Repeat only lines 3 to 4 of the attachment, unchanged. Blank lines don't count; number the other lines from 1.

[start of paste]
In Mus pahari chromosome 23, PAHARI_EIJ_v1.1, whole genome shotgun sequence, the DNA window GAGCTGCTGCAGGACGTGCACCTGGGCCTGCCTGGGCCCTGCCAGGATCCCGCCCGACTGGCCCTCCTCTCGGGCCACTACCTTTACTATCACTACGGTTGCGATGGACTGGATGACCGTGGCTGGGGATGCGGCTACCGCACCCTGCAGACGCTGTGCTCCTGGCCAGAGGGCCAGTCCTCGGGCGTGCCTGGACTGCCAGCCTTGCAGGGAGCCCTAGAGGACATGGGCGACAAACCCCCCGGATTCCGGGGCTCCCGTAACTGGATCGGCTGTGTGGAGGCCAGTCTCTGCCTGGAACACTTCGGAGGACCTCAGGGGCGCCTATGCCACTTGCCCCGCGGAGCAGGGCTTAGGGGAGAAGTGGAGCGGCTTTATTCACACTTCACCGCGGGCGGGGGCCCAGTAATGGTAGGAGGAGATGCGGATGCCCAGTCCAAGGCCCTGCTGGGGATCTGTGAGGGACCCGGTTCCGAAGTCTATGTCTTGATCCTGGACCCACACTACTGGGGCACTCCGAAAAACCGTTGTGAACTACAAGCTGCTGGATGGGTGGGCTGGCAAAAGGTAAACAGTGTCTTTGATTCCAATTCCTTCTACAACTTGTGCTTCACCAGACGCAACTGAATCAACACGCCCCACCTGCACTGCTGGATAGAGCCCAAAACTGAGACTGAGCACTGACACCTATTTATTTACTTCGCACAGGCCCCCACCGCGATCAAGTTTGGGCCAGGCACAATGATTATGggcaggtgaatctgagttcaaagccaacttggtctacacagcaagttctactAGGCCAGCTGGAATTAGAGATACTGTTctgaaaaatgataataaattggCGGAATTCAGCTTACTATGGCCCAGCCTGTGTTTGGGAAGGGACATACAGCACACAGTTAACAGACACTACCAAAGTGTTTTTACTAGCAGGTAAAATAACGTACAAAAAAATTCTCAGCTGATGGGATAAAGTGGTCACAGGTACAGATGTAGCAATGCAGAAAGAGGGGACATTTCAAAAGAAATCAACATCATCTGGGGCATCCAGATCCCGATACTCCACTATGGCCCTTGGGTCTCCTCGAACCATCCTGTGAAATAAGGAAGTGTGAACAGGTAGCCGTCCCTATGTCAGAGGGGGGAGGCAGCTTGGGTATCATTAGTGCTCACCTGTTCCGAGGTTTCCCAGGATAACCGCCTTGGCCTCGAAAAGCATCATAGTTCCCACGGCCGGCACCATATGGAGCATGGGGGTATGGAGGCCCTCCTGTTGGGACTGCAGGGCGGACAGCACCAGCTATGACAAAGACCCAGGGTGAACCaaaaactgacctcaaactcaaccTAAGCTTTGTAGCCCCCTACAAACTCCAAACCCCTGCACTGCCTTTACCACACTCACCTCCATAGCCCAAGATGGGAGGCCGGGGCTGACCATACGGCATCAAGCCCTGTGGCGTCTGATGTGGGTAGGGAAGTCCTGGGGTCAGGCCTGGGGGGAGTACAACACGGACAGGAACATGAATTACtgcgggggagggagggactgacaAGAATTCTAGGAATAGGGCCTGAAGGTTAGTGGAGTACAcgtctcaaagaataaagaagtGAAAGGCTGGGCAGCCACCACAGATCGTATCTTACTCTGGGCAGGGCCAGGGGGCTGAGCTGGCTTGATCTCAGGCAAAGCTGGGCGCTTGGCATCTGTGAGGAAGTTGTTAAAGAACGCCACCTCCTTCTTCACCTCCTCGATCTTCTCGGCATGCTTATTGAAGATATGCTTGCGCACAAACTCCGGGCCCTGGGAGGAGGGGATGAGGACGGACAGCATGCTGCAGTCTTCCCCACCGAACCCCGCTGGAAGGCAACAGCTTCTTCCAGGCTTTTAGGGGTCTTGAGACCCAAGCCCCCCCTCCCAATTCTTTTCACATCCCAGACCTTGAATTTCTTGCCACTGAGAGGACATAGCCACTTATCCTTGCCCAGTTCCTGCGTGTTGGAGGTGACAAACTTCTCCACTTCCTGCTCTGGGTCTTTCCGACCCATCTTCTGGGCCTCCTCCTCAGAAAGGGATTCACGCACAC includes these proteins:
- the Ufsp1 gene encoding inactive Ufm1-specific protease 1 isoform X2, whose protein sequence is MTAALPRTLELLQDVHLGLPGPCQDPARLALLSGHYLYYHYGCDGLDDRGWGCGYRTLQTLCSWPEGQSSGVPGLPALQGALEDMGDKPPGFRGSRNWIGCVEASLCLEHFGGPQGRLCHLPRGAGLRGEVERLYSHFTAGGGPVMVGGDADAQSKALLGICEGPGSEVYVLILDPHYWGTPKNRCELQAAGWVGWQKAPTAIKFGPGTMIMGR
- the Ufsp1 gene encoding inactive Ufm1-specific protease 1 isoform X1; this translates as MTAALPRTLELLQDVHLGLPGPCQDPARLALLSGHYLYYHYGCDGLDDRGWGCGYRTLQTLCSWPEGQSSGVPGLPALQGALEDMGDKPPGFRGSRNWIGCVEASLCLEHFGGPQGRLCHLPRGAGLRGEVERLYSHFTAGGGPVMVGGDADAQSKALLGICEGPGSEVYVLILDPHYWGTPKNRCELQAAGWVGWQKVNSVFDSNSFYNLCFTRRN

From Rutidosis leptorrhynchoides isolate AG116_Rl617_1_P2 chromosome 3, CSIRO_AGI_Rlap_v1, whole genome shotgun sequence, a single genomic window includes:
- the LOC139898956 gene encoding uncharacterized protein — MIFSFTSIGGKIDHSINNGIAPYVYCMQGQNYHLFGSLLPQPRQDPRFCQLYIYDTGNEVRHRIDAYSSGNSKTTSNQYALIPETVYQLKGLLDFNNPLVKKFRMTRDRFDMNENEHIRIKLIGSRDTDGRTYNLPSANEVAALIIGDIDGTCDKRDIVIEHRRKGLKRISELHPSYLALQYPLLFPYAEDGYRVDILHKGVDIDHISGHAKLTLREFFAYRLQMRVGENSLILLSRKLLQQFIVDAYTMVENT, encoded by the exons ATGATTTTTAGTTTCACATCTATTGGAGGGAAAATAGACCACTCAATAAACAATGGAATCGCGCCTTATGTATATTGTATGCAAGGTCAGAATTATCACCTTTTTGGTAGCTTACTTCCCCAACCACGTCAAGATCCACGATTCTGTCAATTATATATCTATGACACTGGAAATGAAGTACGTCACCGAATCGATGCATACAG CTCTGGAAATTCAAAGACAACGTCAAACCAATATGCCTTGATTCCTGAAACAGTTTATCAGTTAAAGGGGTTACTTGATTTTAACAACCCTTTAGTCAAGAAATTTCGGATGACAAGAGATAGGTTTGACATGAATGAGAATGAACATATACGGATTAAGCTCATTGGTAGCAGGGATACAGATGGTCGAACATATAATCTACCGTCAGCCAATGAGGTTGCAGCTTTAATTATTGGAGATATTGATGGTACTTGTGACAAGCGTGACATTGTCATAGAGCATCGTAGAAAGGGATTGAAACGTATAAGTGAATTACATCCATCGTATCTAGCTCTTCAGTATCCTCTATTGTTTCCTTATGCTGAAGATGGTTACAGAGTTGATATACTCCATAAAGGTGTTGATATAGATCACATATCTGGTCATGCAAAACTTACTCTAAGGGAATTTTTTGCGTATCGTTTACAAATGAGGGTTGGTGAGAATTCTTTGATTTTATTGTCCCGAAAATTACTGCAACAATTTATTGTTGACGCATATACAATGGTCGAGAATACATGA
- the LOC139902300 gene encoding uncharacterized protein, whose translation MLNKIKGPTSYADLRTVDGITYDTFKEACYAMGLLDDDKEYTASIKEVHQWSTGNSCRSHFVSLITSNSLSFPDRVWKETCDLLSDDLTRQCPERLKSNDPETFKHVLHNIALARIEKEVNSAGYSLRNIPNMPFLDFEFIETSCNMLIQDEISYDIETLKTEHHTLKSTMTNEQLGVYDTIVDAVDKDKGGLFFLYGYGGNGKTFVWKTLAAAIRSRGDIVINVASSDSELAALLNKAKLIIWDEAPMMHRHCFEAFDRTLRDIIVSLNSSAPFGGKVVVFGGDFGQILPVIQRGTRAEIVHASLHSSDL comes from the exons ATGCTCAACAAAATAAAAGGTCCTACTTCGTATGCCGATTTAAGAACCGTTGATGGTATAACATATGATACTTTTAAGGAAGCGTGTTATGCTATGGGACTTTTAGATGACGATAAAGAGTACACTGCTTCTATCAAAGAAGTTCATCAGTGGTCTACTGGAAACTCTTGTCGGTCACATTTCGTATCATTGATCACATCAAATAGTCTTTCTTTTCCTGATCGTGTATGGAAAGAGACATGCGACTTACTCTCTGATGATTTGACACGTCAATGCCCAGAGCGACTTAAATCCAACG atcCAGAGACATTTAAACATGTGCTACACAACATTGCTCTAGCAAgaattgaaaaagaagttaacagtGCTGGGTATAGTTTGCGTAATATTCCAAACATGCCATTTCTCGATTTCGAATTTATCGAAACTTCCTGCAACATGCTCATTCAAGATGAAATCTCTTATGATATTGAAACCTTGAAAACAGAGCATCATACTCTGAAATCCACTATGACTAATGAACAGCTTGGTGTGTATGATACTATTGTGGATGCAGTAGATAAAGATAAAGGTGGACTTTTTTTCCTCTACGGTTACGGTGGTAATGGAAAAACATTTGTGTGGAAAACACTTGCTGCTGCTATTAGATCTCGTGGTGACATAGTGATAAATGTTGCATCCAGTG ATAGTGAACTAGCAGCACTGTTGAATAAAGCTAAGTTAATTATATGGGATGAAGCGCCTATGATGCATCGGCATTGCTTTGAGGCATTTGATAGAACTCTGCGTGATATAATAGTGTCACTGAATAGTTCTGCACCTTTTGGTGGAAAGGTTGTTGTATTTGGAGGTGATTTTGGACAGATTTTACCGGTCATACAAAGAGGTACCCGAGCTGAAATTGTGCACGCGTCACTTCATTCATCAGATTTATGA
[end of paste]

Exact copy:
- the Ufsp1 gene encoding inactive Ufm1-specific protease 1 isoform X1; this translates as MTAALPRTLELLQDVHLGLPGPCQDPARLALLSGHYLYYHYGCDGLDDRGWGCGYRTLQTLCSWPEGQSSGVPGLPALQGALEDMGDKPPGFRGSRNWIGCVEASLCLEHFGGPQGRLCHLPRGAGLRGEVERLYSHFTAGGGPVMVGGDADAQSKALLGICEGPGSEVYVLILDPHYWGTPKNRCELQAAGWVGWQKVNSVFDSNSFYNLCFTRRN

From Rutidosis leptorrhynchoides isolate AG116_Rl617_1_P2 chromosome 3, CSIRO_AGI_Rlap_v1, whole genome shotgun sequence, a single genomic window includes: